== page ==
Lumiere London – the city in a new light

Although one of us is currently incapacitated, having [very annoyingly] broken his foot slipping in a tube station (don’t worry, our love for public transport hasn’t abated too much), we wanted to see what we could catch of the first Lumiere festival to come to London, as I remember them being such a success up in Durham a few years ago. We headed out for the evening, but our first stop was the Benjamin Franklin House near Trafalgar Square, the only house still standing that Franklin lived in. He came to London intending to lodge here for a few short months but stayed for 16 years, even remaining while his wife died at home. The house remains in a fairly faithful state, although it was since used by Charing Cross station as a small hotel, but it has no original furniture. Rather than fill the house with replicas, the team have decided to approach this in an unconventional way, using image projection, recorded speech and an actress to take us through the story. Ultimately, we thought this was very successful (although rarely have I read more divisive opinions on Trip Advisor!). The actress herself was completely engaged and spoke clearly – had she been anything less than perfect the tour would have suffered (on which note, she did rather need a new costume…). The tour was informative, and we learned a great deal about the man himself and his rich and varied life. In the face of presumably limited resource, we thought this was an ingenious way to bring the house to life.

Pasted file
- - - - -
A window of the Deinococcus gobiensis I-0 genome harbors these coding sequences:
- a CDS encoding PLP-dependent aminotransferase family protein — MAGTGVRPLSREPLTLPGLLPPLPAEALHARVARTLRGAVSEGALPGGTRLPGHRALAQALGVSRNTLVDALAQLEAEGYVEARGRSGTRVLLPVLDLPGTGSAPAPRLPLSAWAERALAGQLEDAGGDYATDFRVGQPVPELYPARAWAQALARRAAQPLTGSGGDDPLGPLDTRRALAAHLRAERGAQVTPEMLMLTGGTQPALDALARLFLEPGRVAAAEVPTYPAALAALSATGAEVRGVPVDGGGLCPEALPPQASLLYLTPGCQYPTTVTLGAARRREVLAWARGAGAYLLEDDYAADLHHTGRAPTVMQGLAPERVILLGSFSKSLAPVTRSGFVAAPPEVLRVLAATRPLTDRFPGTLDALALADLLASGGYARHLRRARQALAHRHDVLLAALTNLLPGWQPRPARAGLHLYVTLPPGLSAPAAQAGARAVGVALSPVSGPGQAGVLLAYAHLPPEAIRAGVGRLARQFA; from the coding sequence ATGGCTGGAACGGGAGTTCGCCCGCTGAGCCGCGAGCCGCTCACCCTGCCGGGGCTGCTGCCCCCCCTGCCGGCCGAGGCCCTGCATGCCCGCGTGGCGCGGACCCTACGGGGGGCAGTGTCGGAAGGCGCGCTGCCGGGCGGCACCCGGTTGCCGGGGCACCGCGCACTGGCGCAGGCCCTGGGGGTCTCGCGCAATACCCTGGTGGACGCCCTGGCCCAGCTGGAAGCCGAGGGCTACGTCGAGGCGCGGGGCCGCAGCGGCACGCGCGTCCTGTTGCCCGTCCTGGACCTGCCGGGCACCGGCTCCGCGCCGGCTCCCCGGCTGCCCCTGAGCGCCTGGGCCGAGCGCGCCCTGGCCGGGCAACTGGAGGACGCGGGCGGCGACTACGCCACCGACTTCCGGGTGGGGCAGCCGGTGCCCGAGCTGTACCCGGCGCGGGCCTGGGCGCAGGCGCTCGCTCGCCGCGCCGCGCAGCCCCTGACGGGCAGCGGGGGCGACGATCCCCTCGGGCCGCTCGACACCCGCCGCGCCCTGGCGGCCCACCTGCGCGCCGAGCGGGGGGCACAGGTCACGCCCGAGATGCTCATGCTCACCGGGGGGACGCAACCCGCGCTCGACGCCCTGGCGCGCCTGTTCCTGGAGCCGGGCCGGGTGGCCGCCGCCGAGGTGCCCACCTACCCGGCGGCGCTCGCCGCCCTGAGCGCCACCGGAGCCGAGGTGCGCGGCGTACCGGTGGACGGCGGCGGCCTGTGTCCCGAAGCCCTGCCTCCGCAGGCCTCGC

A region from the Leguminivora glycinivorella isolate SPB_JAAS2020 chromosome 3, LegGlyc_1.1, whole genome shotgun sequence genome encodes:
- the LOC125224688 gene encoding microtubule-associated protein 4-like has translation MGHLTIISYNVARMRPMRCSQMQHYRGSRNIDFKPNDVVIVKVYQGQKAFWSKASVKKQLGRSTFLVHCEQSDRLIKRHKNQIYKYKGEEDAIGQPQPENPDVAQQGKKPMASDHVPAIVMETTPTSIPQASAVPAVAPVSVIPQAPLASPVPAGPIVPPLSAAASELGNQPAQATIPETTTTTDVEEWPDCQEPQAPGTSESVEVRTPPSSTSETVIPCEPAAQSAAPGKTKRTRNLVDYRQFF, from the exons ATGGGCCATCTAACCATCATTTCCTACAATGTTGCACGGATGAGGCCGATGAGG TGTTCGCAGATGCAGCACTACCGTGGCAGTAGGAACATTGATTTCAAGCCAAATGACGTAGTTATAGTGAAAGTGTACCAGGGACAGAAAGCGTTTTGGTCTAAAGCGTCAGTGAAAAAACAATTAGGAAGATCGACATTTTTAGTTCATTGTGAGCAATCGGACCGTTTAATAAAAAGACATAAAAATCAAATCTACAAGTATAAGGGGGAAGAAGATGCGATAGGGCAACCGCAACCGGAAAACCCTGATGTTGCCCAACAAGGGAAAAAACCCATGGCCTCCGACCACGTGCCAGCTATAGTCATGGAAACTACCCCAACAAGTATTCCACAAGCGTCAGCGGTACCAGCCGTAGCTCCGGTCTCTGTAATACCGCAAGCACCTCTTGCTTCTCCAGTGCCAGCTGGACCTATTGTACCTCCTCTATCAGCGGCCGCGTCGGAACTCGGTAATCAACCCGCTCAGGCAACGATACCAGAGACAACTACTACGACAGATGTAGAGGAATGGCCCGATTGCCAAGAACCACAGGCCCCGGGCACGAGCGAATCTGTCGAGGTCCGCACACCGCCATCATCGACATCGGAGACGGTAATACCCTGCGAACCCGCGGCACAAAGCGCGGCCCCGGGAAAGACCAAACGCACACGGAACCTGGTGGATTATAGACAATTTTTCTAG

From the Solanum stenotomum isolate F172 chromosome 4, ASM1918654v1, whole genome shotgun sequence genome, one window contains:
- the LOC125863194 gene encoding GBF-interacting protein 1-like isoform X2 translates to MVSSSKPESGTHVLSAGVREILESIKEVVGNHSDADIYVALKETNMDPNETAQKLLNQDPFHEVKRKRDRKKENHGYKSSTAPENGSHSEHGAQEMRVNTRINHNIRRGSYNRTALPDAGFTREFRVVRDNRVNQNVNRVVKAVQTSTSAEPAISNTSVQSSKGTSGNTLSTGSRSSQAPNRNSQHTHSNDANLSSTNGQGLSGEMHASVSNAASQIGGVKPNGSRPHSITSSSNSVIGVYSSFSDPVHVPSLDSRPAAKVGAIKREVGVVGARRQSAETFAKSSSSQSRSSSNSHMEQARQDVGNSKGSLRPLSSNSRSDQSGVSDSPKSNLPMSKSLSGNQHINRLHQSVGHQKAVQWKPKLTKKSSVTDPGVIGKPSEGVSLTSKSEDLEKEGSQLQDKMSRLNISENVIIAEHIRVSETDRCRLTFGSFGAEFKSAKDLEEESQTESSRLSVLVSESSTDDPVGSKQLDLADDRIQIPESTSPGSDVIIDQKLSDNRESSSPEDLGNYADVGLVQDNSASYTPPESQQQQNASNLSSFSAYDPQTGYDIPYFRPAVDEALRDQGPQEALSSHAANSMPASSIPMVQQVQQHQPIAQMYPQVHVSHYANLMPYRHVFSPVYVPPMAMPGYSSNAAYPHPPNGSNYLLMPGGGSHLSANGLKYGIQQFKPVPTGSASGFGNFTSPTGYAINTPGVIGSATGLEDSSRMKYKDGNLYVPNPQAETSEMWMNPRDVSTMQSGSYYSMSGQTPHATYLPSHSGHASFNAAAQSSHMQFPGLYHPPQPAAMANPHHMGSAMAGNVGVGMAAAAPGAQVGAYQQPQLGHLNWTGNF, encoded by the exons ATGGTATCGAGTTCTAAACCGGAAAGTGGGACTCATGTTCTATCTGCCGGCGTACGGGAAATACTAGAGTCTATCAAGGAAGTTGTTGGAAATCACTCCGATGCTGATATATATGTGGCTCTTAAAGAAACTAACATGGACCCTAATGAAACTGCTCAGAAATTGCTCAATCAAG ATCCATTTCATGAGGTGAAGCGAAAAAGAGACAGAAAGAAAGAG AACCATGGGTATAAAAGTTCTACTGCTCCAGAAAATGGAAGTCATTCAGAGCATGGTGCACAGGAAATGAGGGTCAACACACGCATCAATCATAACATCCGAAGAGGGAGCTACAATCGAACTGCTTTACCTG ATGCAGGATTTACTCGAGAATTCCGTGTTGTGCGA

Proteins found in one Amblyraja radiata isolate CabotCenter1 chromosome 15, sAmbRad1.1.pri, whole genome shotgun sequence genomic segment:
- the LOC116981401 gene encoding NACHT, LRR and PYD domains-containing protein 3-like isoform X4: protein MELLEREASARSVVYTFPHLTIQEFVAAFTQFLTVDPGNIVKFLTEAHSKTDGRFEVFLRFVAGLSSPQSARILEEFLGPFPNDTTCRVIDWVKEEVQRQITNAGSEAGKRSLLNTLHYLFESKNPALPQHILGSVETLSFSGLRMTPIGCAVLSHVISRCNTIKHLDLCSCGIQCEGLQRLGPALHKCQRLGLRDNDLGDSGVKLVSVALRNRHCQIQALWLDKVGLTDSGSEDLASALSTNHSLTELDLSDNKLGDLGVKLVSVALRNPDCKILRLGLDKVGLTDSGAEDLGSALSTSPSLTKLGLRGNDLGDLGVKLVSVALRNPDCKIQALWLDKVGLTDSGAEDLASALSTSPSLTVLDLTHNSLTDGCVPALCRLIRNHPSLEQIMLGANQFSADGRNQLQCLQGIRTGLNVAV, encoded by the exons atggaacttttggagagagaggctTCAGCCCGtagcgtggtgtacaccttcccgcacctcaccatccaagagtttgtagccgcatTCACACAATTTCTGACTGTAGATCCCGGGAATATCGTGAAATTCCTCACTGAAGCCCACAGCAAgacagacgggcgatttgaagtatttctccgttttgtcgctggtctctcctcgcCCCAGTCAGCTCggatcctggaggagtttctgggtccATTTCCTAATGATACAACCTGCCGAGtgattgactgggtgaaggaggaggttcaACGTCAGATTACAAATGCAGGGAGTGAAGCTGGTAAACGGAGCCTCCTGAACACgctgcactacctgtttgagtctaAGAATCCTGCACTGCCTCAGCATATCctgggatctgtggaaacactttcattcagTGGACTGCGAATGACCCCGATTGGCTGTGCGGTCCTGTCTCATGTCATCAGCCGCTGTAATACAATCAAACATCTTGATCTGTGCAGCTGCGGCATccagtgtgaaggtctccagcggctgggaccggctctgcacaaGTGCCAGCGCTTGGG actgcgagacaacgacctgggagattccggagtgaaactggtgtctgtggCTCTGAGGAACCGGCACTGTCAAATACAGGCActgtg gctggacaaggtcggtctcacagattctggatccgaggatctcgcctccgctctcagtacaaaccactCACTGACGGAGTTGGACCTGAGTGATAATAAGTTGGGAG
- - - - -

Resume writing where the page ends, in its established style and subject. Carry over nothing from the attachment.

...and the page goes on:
Benjamin Franklin House

We then wandered up to Trafalgar Square itself, to see the Lumiere installations everyone has heard so much about. On which note, first of all, out heartfelt congratulations to the Lumiere PR and marketing team – with so much going on in London, this was the thing everyone was talking about. Unfortunately, though, this did mean that a) we couldn’t see anything, really and b) so popular were some of the installations that they had to be turned off to deal with the crowds. Our first stop was the National Gallery, which itself was looking beautiful as always…

National Portrait Gallery

…but very crowded. To the right of this photo I believe there were some pretty lights in the fountain, but this was as close as we could get. Partly because of the broken foot, but also because there were so. many. people.


Unable to face Oxford/Regent Streets, we headed over by bus to Westminster Abbey, which was less crowded and promised a stunning illumination on the West front. Matched perfectly with the intricate carving, the lights turned the building almost ‘hyper real’ in definition, constantly fading from one bright colour to another around the central panel.

Lumiere at Westminster Abbey

Lumiere at Westminster Abbey

We didn’t even notice the illuminated halos until we moved closer.

Lumiere at Westminster Abbey

Have you managed to spot some of Lumiere London? What did you think? Our favourite thing was seeing so many people out in the streets looking for culture on a cold Saturday night!

P.S. You’ll get half price entry to the Benjamin Franklin house with your National Trust membership… [you’ve bought one by now, right?]

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